While urging institutions in Somalia to “resolve their differences and enter into a constructive dialogue”, the FNP announced that it was stopping further engagement until the federal government promised to share discussions with the public as proof of commitment to finding a solution.
The FNP, chaired by former President Sharif Sheikh Sharif Ahmed, includes his party Himilo Qaran, UPD, Progressive Party, Peace Party, Kulan and Ilays, which became the first coalition in Somalia’s history.
And while they have not yet announced whether they will run in front of a candidate, their demands correspond to what the international partners have demanded.
The group said it would oppose any election that did not comply with the Constitution, and “disregarding a faithful and sincere mechanism by which all stakeholders can find a common ground to hold acceptable, free and fair elections on time and in line with with existing constitutional and other legal frameworks. “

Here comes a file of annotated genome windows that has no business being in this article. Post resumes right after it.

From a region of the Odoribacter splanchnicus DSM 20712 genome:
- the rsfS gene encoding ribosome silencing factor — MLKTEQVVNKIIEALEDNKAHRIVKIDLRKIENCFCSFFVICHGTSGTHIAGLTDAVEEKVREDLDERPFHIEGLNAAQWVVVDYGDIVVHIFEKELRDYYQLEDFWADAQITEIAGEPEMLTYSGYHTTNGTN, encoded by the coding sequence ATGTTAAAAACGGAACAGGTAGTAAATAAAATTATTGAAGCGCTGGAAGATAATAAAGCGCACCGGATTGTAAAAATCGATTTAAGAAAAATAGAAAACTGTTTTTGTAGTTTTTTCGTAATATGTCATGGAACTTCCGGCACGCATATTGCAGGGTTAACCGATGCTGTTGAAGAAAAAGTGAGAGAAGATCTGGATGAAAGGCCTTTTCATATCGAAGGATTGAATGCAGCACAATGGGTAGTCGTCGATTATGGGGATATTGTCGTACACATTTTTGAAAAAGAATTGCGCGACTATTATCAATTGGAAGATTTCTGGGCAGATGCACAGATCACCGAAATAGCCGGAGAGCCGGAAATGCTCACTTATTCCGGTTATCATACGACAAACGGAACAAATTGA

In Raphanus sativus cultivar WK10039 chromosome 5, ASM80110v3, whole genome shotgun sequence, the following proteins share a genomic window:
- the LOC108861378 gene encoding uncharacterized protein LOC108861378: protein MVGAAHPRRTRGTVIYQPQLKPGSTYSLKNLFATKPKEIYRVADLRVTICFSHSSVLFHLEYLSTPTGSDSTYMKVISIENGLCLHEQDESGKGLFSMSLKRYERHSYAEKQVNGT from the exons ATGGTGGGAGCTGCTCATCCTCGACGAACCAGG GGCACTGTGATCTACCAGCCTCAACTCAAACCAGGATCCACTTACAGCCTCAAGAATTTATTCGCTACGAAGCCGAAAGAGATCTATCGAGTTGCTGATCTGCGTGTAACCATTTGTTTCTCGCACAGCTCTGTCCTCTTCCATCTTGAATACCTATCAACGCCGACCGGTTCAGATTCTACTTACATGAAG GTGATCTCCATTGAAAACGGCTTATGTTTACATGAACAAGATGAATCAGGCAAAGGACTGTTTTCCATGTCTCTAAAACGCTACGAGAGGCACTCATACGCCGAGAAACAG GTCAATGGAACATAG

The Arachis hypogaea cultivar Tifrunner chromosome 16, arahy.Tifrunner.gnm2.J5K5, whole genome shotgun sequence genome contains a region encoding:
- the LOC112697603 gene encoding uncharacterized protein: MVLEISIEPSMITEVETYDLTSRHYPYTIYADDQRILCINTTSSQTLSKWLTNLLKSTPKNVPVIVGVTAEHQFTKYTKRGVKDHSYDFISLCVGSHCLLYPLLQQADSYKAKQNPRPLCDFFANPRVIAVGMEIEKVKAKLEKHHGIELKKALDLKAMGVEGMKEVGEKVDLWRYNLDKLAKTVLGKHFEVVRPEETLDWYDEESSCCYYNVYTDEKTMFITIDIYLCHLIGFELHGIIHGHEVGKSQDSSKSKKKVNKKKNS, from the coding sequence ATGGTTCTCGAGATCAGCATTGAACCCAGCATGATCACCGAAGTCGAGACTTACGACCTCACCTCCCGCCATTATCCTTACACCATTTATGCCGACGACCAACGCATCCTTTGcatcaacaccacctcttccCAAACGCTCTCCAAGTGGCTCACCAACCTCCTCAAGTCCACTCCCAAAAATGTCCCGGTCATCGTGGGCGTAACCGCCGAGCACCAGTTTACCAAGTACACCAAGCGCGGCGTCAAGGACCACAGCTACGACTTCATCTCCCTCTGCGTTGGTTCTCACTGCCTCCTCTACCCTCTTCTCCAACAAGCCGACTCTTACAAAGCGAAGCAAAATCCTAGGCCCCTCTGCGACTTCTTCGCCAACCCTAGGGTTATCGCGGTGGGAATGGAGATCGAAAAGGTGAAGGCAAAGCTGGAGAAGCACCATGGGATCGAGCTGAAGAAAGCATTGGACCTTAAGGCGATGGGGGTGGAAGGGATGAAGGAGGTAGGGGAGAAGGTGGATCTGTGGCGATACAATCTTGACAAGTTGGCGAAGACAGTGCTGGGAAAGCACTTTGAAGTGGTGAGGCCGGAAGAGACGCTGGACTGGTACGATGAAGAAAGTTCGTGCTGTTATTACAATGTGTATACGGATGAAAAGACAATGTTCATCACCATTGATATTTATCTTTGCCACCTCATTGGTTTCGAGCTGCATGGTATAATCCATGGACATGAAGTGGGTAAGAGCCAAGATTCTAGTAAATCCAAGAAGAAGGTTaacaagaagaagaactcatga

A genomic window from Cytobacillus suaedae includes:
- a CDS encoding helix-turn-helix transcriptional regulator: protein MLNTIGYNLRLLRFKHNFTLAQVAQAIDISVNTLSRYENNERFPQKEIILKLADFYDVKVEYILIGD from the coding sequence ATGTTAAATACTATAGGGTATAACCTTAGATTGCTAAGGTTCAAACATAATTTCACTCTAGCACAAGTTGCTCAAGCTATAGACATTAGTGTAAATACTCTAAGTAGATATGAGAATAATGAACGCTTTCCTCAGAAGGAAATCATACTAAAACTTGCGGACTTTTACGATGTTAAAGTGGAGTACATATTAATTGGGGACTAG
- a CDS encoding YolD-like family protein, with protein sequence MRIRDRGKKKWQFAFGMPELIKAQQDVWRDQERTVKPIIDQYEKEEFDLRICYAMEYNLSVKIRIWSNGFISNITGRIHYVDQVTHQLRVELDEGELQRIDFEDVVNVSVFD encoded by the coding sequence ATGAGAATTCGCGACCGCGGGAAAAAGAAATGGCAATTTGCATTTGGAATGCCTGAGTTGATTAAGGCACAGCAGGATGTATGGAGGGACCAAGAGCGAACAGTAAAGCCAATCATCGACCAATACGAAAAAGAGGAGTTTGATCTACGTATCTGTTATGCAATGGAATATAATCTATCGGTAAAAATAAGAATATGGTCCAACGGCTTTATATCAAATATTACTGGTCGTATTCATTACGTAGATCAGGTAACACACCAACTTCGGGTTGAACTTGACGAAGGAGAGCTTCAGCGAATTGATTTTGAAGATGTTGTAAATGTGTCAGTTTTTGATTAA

“It would be unfair to expect the FNP to waste time in fruitless discussions with a president who has a habit of nodding in meetings but does not have the courage to share the result with the public,” they said.
However, some of the coalition partners were open to alternatives as long as they were formed by public consensus.
“The model that emerges from the current discussions will be possible if one person one vote is not possible,” said Abdikadir Osoble, leader of the Ilays Party.
“We have to go to the polls, no matter what model suits our current situation. Any extension of Parliament can encourage the extension of the President, which would be unacceptable. ”
Some politicians had in fact called for a delay in the voting and again extended the parliamentary term by two years to allow them to elect an interim president. But critics like Abdishakur have argued that there is no evidence that the government could use enlargement to organize an appropriate vote.